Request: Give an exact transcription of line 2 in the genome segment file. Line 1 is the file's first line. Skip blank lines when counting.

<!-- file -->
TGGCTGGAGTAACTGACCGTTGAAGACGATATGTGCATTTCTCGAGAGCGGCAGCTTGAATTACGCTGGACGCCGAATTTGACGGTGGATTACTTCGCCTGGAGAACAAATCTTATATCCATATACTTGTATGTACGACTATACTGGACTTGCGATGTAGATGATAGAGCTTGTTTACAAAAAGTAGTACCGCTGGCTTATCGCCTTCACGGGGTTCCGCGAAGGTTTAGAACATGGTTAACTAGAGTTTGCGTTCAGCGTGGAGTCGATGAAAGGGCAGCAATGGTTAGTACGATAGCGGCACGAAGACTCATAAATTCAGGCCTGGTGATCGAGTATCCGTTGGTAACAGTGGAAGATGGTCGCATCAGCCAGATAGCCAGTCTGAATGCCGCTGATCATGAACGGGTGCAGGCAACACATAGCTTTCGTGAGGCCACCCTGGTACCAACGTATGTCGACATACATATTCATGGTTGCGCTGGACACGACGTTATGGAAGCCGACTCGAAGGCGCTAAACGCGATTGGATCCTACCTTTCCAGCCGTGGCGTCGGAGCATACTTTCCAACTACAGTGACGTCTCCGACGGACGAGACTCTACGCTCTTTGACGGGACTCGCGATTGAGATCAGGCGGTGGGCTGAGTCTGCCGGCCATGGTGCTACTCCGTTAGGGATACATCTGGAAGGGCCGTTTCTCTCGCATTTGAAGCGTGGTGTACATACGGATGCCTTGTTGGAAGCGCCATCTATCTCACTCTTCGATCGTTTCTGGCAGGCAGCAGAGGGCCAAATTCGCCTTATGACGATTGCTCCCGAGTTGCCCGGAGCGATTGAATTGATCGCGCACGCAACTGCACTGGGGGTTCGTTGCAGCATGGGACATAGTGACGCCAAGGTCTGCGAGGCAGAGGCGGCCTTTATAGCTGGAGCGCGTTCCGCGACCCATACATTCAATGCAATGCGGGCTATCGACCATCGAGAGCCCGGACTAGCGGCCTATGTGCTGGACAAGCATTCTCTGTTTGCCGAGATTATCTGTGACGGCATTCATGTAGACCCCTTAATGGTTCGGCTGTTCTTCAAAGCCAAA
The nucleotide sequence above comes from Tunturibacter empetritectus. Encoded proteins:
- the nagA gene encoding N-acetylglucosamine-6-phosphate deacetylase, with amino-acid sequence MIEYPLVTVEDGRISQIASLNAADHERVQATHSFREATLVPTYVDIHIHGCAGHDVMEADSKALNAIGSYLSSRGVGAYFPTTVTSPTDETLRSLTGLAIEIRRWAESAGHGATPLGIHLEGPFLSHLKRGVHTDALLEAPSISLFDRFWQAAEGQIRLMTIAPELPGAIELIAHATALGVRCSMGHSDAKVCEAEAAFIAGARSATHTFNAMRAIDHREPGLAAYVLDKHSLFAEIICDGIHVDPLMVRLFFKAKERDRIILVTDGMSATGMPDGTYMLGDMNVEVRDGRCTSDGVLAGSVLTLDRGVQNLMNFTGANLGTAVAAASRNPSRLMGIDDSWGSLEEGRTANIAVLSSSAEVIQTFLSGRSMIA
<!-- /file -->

The nucleotide sequence above comes from Tunturibacter empetritectus. Encoded proteins: